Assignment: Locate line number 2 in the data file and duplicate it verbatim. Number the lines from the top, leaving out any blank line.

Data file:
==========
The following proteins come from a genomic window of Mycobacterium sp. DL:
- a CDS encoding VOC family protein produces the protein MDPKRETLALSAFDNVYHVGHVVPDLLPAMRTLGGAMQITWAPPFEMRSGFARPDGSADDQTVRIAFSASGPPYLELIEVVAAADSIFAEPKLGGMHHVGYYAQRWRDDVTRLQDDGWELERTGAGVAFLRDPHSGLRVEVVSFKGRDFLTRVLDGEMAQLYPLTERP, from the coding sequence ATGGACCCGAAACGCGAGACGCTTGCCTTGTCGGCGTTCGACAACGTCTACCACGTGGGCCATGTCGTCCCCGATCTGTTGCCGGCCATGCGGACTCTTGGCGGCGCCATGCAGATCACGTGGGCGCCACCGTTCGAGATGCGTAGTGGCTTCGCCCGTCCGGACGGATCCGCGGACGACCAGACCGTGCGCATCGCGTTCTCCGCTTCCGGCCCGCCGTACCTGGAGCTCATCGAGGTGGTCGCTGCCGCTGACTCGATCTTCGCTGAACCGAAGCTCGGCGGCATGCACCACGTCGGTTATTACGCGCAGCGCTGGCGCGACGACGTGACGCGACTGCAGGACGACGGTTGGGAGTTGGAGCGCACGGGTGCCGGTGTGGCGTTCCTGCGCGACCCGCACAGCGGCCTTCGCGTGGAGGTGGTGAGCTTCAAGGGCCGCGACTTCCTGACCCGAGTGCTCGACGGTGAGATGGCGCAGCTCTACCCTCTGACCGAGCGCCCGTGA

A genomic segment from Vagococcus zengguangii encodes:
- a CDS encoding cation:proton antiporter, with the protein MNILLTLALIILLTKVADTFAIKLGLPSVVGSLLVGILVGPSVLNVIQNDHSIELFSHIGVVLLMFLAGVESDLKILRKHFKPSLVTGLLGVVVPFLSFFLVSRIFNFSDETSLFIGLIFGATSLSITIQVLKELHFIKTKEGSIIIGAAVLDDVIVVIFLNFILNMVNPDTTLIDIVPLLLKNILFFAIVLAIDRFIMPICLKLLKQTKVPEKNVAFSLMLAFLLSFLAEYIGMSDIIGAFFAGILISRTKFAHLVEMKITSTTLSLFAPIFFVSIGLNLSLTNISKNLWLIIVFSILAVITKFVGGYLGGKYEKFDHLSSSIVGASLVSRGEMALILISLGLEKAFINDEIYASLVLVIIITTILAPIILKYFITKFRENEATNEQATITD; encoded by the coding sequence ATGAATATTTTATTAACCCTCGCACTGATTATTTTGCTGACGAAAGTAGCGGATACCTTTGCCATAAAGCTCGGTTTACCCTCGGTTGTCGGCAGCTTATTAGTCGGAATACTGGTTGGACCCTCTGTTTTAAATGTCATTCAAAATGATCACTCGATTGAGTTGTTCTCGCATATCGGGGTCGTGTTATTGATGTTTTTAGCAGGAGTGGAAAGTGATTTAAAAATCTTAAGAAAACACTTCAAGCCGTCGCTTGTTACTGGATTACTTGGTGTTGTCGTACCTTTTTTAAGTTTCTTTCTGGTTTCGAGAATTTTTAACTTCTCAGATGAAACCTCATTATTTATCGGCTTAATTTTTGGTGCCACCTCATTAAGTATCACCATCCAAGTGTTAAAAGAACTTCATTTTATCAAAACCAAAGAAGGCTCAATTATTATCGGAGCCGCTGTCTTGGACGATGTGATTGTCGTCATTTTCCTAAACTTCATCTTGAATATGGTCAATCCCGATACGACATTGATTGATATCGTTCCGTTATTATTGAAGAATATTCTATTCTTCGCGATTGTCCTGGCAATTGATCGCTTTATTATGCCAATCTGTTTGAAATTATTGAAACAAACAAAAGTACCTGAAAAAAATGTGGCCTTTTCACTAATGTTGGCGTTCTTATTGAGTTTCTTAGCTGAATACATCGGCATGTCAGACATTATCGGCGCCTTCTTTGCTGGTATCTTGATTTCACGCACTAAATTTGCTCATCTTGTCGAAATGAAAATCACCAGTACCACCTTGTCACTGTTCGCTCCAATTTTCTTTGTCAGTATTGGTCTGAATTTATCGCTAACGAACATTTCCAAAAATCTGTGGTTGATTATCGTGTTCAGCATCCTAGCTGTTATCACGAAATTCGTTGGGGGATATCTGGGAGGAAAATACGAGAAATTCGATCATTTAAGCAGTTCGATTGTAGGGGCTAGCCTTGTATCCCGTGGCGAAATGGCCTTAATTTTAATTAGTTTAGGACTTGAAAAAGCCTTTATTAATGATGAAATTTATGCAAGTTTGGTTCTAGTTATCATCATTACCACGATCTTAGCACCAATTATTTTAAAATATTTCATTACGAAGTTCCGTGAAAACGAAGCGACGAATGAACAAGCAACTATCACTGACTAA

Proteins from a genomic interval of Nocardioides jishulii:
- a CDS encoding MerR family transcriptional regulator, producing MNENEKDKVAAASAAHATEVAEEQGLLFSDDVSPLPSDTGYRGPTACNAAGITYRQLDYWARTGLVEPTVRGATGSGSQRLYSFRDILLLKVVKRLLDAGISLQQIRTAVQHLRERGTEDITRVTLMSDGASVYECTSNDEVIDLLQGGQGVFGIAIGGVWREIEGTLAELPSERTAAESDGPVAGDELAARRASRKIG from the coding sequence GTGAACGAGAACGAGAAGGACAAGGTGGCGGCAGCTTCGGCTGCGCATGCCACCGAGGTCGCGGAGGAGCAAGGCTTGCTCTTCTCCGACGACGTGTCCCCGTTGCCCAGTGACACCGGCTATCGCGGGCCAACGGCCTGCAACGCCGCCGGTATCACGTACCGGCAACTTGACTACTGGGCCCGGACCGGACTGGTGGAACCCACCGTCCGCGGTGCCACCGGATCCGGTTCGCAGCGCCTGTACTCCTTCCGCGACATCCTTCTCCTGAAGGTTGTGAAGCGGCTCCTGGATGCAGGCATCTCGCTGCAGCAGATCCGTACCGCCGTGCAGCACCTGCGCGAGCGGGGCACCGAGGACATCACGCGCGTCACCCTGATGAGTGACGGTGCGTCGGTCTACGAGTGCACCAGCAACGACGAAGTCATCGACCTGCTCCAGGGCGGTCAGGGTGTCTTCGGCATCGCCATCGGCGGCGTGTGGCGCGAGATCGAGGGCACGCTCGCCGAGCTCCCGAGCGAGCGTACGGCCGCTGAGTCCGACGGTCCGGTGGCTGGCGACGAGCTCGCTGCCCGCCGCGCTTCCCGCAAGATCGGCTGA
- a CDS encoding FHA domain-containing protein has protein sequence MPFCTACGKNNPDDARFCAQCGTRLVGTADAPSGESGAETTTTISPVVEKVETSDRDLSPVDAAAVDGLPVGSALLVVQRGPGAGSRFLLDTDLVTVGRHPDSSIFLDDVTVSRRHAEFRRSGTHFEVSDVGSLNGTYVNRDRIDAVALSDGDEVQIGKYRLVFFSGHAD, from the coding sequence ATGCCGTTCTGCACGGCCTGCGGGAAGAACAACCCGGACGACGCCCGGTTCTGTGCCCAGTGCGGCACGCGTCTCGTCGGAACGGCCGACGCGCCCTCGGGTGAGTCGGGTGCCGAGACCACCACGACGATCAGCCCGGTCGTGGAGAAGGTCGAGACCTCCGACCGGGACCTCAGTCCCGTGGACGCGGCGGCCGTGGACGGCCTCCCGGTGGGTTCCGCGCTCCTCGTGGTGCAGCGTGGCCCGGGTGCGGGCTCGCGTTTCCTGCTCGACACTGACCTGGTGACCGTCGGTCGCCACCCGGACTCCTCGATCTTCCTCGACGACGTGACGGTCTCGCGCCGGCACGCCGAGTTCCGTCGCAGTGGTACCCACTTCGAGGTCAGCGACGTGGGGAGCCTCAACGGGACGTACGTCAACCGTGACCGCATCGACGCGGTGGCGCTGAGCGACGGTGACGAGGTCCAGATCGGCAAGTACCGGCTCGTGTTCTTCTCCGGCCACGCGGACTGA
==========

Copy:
- a CDS encoding VOC family protein produces the protein MDPKRETLALSAFDNVYHVGHVVPDLLPAMRTLGGAMQITWAPPFEMRSGFARPDGSADDQTVRIAFSASGPPYLELIEVVAAADSIFAEPKLGGMHHVGYYAQRWRDDVTRLQDDGWELERTGAGVAFLRDPHSGLRVEVVSFKGRDFLTRVLDGEMAQLYPLTERP, from the coding sequence ATGGACCCGAAACGCGAGACGCTTGCCTTGTCGGCGTTCGACAACGTCTACCACGTGGGCCATGTCGTCCCCGATCTGTTGCCGGCCATGCGGACTCTTGGCGGCGCCATGCAGATCACGTGGGCGCCACCGTTCGAGATGCGTAGTGGCTTCGCCCGTCCGGACGGATCCGCGGACGACCAGACCGTGCGCATCGCGTTCTCCGCTTCCGGCCCGCCGTACCTGGAGCTCATCGAGGTGGTCGCTGCCGCTGACTCGATCTTCGCTGAACCGAAGCTCGGCGGCATGCACCACGTCGGTTATTACGCGCAGCGCTGGCGCGACGACGTGACGCGACTGCAGGACGACGGTTGGGAGTTGGAGCGCACGGGTGCCGGTGTGGCGTTCCTGCGCGACCCGCACAGCGGCCTTCGCGTGGAGGTGGTGAGCTTCAAGGGCCGCGACTTCCTGACCCGAGTGCTCGACGGTGAGATGGCGCAGCTCTACCCTCTGACCGAGCGCCCGTGA